Monday, December 6, 2010

The Six Principles of the ICZN: Priority

In the 18th and 19th centuries, species description was like a gold rush. Paleontologists, botanists and other naturalists were moving as quickly as possible to make a name for themselves in the field, a name above all other workers. Incidentally, this caused the near simultaneous publication of many species and subsequent arguments about who was first, and whether that mattered. With the ICZN, this problem is solved by the following:

"The valid name of a taxon is the oldest available name applied to it, unless that name has been invalidated or another name is given precedence by any provision of the Code or by any ruling of the commission."

The Principle of Priority affects all aspects of the Code, including validity of synonyms (different names for the same species), homonyms (same name for different species), correct spellings, and the validity of a publication. It means that to be valid, a name must be the first published and available. Any synonyms or homonyms made available after the first are considered junior to the earlier senior homonym or synonym. It also means that when a taxon is formed by combining two or more different taxa, it takes the name of the first described.

While this solves most problems as far as which name can be considered valid, there are still issues that can arise. The most frequent is when long since unused names are discovered for well known taxa. Normally, the junior synonyms would have to be replaced with the earlier senior synonym, but the stability of zoological nomenclature would be widely affected by such an action. Therefore, the International Commission of Zoological Nomenclature can vote to partially suppress (the name is treated as published and available except for the purposes of priority) or completely suppress (the name and/or nomenclatural act are treated as unavailable, as if they had never been published) the offending senior synonym if such a case is brought to them. A good example of this use of plenary power is the suppression of a work by J. W. Meigen (1800) which included many family and genus names which he subsequently changed in his 1804 work. Both sets of names were in use well into the 20th century, but the later names were used more often so the commission ruled against the senior synonyms and suppressed the whole publication as well as several junior homonyms that would be made valid by the suppression (ICZN 1963).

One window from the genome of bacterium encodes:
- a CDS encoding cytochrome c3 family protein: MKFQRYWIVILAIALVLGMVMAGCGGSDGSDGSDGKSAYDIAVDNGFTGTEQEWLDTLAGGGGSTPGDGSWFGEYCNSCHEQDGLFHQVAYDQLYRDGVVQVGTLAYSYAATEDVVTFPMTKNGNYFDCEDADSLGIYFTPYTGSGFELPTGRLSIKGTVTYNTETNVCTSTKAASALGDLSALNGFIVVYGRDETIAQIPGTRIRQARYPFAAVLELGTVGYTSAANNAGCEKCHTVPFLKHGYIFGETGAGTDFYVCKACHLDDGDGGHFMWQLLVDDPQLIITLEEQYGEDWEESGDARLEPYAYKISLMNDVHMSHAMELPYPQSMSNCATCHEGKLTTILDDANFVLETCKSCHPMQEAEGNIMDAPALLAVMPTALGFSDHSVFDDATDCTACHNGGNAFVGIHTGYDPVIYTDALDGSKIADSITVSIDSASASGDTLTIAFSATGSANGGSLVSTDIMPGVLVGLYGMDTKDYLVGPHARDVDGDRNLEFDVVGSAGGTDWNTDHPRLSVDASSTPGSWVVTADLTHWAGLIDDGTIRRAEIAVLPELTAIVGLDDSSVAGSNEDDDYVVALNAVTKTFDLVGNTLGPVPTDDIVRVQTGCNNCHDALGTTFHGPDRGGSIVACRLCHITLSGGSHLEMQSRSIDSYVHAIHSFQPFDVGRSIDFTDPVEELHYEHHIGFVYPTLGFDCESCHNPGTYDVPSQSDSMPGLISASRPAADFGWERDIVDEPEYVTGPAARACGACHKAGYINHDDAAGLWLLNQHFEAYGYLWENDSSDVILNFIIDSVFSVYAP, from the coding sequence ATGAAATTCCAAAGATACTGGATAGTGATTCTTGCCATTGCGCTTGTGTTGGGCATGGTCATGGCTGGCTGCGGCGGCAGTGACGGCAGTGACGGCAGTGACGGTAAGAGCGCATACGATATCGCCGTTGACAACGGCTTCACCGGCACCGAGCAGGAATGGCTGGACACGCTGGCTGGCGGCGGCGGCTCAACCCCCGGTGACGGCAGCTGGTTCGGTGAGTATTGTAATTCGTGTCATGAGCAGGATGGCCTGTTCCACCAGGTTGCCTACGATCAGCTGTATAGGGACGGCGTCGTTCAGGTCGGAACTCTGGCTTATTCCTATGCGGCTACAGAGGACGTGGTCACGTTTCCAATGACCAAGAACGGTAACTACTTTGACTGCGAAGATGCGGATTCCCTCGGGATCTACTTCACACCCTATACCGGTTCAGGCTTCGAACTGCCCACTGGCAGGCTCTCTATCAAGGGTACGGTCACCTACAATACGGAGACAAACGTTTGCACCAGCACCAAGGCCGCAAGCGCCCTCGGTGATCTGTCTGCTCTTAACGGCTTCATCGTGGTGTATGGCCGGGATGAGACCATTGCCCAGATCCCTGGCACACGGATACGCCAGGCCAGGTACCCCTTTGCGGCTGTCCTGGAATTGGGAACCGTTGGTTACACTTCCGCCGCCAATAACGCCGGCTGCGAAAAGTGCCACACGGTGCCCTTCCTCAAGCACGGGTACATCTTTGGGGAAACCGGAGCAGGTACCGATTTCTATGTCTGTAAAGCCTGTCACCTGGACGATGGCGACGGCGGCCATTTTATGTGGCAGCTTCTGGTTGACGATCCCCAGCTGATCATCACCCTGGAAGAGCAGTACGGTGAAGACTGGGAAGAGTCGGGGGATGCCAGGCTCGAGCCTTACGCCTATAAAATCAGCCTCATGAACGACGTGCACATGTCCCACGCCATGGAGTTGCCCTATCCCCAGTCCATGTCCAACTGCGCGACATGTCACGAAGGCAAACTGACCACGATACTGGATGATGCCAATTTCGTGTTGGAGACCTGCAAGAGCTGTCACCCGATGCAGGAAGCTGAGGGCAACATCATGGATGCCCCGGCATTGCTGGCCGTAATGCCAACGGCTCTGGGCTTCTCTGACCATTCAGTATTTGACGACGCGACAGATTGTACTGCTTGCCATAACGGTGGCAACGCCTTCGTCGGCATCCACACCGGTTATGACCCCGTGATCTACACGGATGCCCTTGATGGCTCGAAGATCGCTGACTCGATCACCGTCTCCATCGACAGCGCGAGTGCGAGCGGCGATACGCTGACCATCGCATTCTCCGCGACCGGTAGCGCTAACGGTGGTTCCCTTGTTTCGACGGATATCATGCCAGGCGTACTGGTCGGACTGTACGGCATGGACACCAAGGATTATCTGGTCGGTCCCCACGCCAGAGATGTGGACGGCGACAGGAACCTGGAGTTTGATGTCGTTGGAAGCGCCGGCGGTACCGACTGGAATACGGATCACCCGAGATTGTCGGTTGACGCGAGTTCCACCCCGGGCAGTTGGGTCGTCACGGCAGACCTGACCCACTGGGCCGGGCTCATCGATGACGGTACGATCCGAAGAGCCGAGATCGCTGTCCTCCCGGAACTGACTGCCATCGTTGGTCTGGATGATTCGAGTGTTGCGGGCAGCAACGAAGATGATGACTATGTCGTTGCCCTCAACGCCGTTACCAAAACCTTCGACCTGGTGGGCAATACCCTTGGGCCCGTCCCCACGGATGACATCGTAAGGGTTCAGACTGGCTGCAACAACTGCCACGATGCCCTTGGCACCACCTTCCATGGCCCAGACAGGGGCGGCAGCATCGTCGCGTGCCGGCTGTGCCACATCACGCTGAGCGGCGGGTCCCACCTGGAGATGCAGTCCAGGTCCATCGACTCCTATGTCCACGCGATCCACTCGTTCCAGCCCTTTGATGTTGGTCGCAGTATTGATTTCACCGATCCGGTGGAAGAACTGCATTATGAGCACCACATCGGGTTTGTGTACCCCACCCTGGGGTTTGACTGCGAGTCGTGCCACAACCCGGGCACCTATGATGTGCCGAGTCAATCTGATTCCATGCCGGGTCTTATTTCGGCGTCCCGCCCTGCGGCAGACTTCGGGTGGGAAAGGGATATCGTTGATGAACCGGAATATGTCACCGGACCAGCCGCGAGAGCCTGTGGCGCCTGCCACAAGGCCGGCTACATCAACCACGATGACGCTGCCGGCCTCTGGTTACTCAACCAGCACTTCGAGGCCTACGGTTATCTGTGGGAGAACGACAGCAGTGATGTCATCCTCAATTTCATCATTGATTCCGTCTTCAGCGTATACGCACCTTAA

Aside from the above situations, Principle of Priority generally leads to great stability in zoological nomenclature, and while it can be misused (for example, stealing work and publishing first) it easily solves many arguments that may arise due to all other aspects of the Code.

Works Cited

International Commission on Zoological Nomenclature. 1963. Opinion 678. The suppression under the plenary powers of the pamphlet published by Meigen, 1800. Bulletin of Zoological Nomenclature 20: 339–342. [21 October]

Meigen, J. W. 1800. Nouvelle classification des mouches à deux ailes (Diptera L.) d’après un plan tout nouveau. Par J.G. Meigen. “An VIII (1800 v.s.)”. J.J. Fuchs, Paris. 40 p. [before 22 September]

Meigen, J. W. 1804. Klassifikazion und Beschreibung der europäischen zweiflügligen Insekten. (Diptera Linn.). Erster Band. Abt. I. K. Reichard, Braunschweig [= Brunswick]. xxviii + 152 p. [5 November]

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